Great Plains Studies, Center for


Date of this Version

Fall 2012


Great Plains Quarterly 32:4 (Fall 2012).


Copyright © 2012 Center for Great Plains Studies, University of Nebraska.


James R. Beck laments the fact that he cannot tell us why the early settlers bought and sold land in Union Township. Although his microscopic land history can illuminate what land was acquired-as well as how, when, and by whom-he says only "social histories provide the flesh of human stories to the bones of deed and mortgage details that are recorded in dusty courthouse record books." I see no need for apology. Beck deserves our gratitude for sweeping away the dust and revealing the underlying structure of settlement in northcentral Kansas.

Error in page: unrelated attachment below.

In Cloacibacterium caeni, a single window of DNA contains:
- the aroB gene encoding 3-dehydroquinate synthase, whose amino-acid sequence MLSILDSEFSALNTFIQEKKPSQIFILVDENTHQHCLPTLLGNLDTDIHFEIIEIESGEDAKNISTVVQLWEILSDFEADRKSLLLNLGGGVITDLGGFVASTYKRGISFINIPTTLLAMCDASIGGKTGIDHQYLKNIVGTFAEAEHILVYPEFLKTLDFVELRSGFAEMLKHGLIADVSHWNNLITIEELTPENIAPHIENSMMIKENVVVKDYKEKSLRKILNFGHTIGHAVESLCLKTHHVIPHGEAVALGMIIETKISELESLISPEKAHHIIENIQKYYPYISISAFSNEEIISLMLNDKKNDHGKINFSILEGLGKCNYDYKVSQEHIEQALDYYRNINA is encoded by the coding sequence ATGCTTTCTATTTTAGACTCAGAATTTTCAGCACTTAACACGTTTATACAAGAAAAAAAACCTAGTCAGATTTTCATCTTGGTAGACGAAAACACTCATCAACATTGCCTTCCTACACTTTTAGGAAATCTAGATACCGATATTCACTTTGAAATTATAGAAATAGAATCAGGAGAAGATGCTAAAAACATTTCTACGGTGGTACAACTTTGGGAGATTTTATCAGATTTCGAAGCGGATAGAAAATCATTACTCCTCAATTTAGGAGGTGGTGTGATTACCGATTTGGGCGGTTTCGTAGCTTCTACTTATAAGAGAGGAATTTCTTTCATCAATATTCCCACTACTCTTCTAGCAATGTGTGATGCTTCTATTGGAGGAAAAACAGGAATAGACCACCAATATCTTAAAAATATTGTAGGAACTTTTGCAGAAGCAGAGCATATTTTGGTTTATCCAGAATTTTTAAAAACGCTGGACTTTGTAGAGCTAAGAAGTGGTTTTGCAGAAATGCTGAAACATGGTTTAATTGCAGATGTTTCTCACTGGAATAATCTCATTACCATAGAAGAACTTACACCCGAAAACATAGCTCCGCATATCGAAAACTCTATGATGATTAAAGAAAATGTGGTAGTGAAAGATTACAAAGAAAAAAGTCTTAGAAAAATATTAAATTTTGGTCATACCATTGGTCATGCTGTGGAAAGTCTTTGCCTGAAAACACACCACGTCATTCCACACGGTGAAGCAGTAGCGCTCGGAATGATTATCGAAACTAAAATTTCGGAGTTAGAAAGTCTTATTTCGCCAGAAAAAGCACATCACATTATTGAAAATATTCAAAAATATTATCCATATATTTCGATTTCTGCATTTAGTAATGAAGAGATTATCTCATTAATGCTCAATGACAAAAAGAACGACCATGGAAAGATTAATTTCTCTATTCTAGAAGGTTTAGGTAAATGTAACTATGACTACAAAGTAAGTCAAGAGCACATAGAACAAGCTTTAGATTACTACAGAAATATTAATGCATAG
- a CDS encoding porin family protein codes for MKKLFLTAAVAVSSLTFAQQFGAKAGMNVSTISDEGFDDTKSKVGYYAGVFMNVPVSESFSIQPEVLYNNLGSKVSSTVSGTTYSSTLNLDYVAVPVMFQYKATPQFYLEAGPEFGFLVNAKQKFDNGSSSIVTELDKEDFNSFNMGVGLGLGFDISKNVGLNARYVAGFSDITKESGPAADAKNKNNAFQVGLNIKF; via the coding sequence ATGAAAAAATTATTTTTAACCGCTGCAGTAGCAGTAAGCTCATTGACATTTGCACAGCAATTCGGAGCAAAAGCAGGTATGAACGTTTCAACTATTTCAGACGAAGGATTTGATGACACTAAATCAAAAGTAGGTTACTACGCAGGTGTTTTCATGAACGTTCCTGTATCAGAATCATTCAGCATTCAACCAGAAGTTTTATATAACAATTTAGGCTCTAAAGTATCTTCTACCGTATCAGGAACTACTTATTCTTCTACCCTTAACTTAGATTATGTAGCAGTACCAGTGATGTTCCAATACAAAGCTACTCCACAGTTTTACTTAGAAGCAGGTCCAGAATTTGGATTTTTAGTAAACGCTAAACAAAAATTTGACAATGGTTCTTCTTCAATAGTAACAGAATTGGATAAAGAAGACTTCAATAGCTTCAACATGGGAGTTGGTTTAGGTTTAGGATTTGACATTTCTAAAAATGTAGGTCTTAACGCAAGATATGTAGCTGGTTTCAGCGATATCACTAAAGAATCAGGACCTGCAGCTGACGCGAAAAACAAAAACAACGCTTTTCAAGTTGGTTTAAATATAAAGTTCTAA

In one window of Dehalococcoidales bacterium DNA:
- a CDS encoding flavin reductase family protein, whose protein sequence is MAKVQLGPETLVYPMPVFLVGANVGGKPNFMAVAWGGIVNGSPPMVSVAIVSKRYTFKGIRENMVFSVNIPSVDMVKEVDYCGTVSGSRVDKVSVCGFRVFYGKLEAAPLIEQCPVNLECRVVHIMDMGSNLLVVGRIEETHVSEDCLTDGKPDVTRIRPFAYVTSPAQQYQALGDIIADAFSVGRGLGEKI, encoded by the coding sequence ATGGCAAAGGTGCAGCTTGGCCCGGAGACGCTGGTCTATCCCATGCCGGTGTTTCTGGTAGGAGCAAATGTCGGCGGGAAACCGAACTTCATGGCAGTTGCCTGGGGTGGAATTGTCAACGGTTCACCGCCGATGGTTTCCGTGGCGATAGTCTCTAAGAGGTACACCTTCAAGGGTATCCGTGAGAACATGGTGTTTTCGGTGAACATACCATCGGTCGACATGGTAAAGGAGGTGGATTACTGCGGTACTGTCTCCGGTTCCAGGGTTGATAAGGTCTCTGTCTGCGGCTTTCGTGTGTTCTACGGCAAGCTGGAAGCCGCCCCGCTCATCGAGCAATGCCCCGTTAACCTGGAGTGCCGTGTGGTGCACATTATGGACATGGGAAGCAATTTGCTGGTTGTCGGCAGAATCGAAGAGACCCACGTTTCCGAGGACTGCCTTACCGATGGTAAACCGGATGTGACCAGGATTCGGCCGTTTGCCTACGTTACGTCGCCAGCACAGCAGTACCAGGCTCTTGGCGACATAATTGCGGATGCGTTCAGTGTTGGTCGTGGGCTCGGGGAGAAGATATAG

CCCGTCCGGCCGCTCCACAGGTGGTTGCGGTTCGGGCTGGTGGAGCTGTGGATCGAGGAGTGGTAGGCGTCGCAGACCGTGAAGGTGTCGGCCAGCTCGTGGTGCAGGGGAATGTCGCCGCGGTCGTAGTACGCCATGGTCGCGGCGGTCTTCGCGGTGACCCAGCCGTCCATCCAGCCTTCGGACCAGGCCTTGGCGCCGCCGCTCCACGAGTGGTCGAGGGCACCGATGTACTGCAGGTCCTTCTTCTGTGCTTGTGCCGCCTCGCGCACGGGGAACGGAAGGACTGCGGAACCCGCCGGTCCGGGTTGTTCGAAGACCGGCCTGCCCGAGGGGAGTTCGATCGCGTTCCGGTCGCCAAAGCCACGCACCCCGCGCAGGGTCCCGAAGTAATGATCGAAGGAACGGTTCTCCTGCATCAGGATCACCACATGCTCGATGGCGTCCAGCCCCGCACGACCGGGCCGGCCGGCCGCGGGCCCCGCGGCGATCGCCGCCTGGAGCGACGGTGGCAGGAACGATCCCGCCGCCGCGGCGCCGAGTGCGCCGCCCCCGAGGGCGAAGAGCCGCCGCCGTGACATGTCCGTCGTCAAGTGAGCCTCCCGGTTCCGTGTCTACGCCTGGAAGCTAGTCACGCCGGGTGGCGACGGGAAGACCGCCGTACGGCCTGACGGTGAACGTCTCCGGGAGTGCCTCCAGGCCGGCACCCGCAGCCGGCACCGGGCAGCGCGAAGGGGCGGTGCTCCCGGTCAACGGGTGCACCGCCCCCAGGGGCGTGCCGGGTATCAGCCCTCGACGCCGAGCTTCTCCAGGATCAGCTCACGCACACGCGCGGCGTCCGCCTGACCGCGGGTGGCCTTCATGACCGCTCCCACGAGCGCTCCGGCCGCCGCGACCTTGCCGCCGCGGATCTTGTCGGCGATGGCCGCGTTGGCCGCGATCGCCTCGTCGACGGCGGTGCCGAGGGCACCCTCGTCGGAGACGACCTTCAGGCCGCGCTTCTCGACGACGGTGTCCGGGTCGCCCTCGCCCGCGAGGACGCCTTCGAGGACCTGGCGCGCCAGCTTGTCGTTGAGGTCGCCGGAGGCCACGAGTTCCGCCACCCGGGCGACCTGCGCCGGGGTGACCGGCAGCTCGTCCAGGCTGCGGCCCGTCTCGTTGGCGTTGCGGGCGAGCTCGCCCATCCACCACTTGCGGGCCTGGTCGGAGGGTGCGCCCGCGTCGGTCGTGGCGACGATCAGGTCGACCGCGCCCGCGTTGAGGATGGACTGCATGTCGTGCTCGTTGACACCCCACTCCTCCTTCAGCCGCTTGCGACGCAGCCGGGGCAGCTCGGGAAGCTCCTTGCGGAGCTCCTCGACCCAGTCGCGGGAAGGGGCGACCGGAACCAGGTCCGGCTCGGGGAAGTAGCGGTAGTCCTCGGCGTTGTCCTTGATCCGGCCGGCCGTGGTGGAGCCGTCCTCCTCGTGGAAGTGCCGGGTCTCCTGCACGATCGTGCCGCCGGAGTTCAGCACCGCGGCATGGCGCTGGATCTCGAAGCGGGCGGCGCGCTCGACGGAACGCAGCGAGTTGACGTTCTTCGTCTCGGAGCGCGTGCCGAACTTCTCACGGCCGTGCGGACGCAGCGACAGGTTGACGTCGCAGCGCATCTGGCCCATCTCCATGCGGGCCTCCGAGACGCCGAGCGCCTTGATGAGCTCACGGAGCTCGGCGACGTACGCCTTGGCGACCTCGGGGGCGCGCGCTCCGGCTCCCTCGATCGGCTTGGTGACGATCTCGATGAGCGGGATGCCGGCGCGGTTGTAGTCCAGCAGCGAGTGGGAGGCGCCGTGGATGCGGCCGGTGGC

The chief subject here is the variety of means by which 23,000 acres of the Public Domain in Clay County were slowly but steadily acquired over four decades by private individuals and families. More than half of the settlers were homesteaders. Beck shows us that, despite the sentimental aura that has surrounded this federal program, it was a complex bureaucratic process that surely tried the patience of the pioneers. Other methods of obtaining land included the use of military land warrants, purchase of railroad land, payment in cash, abiding by the terms of the Timber Culture Act of 1873, and buying land the sale of which helped finance public schools.